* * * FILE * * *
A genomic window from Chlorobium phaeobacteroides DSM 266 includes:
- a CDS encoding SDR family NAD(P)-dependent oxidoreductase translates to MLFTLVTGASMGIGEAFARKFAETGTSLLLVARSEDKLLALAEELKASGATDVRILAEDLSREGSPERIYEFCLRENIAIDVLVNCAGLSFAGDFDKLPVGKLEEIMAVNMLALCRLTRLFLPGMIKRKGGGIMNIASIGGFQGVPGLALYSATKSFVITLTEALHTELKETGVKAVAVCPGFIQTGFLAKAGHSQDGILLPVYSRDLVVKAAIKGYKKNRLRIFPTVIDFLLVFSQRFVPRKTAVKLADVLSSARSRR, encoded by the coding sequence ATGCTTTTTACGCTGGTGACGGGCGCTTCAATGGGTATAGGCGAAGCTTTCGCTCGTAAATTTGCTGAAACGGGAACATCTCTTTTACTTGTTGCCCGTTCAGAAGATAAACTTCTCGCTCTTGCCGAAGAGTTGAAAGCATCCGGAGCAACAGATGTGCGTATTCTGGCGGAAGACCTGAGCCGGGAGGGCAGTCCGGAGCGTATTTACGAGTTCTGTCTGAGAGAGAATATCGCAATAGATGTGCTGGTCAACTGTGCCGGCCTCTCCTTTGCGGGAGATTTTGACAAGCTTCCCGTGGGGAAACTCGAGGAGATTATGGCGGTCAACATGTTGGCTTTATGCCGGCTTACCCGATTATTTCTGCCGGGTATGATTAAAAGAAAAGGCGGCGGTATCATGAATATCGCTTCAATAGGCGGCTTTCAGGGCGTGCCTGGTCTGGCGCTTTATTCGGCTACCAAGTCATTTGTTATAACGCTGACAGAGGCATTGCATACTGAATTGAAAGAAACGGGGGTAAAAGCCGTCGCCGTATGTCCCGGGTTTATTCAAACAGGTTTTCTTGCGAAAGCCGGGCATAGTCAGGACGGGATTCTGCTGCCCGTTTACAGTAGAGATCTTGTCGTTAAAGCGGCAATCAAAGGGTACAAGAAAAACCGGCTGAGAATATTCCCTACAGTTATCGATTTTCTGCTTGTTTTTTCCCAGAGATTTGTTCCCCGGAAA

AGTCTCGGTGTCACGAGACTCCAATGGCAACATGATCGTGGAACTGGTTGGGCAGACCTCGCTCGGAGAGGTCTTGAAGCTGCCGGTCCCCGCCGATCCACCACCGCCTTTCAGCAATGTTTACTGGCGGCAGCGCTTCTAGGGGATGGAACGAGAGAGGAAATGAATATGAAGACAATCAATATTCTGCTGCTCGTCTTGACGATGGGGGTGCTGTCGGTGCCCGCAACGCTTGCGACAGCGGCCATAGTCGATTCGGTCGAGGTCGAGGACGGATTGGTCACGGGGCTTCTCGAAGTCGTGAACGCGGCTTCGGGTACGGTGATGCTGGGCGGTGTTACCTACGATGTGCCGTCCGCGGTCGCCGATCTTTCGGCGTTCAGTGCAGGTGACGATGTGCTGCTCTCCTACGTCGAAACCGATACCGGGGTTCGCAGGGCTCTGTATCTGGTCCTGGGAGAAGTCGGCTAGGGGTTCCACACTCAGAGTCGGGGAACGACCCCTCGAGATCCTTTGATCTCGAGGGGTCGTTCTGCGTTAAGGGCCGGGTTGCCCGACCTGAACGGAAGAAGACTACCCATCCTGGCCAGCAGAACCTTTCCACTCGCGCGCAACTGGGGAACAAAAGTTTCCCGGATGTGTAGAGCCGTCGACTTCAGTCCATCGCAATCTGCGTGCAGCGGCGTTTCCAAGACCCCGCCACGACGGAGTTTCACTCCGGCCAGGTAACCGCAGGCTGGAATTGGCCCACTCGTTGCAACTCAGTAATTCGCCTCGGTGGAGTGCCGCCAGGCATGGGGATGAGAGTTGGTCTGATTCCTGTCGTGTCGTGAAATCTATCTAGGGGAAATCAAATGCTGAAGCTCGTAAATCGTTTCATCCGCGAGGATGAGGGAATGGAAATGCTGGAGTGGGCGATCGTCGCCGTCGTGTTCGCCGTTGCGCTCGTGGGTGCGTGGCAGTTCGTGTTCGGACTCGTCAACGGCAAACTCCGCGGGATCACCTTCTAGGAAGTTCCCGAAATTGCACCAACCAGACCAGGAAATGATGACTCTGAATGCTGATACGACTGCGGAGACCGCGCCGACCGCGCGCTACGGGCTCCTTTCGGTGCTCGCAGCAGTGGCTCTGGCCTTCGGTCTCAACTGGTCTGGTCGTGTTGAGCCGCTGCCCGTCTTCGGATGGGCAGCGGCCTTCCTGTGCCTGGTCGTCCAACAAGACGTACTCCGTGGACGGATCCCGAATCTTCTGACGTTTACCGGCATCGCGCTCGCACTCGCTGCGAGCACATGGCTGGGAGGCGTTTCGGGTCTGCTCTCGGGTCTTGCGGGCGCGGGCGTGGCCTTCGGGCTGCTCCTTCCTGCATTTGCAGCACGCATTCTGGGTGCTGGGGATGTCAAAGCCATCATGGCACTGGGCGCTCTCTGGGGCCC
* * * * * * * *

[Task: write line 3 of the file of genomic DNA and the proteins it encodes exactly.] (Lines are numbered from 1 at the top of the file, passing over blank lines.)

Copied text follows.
AGTCTCGGTGTCACGAGACTCCAATGGCAACATGATCGTGGAACTGGTTGGGCAGACCTCGCTCGGAGAGGTCTTGAAGCTGCCGGTCCCCGCCGATCCACCACCGCCTTTCAGCAATGTTTACTGGCGGCAGCGCTTCTAGGGGATGGAACGAGAGAGGAAATGAATATGAAGACAATCAATATTCTGCTGCTCGTCTTGACGATGGGGGTGCTGTCGGTGCCCGCAACGCTTGCGACAGCGGCCATAGTCGATTCGGTCGAGGTCGAGGACGGATTGGTCACGGGGCTTCTCGAAGTCGTGAACGCGGCTTCGGGTACGGTGATGCTGGGCGGTGTTACCTACGATGTGCCGTCCGCGGTCGCCGATCTTTCGGCGTTCAGTGCAGGTGACGATGTGCTGCTCTCCTACGTCGAAACCGATACCGGGGTTCGCAGGGCTCTGTATCTGGTCCTGGGAGAAGTCGGCTAGGGGTTCCACACTCAGAGTCGGGGAACGACCCCTCGAGATCCTTTGATCTCGAGGGGTCGTTCTGCGTTAAGGGCCGGGTTGCCCGACCTGAACGGAAGAAGACTACCCATCCTGGCCAGCAGAACCTTTCCACTCGCGCGCAACTGGGGAACAAAAGTTTCCCGGATGTGTAGAGCCGTCGACTTCAGTCCATCGCAATCTGCGTGCAGCGGCGTTTCCAAGACCCCGCCACGACGGAGTTTCACTCCGGCCAGGTAACCGCAGGCTGGAATTGGCCCACTCGTTGCAACTCAGTAATTCGCCTCGGTGGAGTGCCGCCAGGCATGGGGATGAGAGTTGGTCTGATTCCTGTCGTGTCGTGAAATCTATCTAGGGGAAATCAAATGCTGAAGCTCGTAAATCGTTTCATCCGCGAGGATGAGGGAATGGAAATGCTGGAGTGGGCGATCGTCGCCGTCGTGTTCGCCGTTGCGCTCGTGGGTGCGTGGCAGTTCGTGTTCGGACTCGTCAACGGCAAACTCCGCGGGATCACCTTCTAGGAAGTTCCCGAAATTGCACCAACCAGACCAGGAAATGATGACTCTGAATGCTGATACGACTGCGGAGACCGCGCCGACCGCGCGCTACGGGCTCCTTTCGGTGCTCGCAGCAGTGGCTCTGGCCTTCGGTCTCAACTGGTCTGGTCGTGTTGAGCCGCTGCCCGTCTTCGGATGGGCAGCGGCCTTCCTGTGCCTGGTCGTCCAACAAGACGTACTCCGTGGACGGATCCCGAATCTTCTGACGTTTACCGGCATCGCGCTCGCACTCGCTGCGAGCACATGGCTGGGAGGCGTTTCGGGTCTGCTCTCGGGTCTTGCGGGCGCGGGCGTGGCCTTCGGGCTGCTCCTTCCTGCATTTGCAGCACGCATTCTGGGTGCTGGGGATGTCAAAGCCATCATGGCACTGGGCGCTCTCTGGGGCCC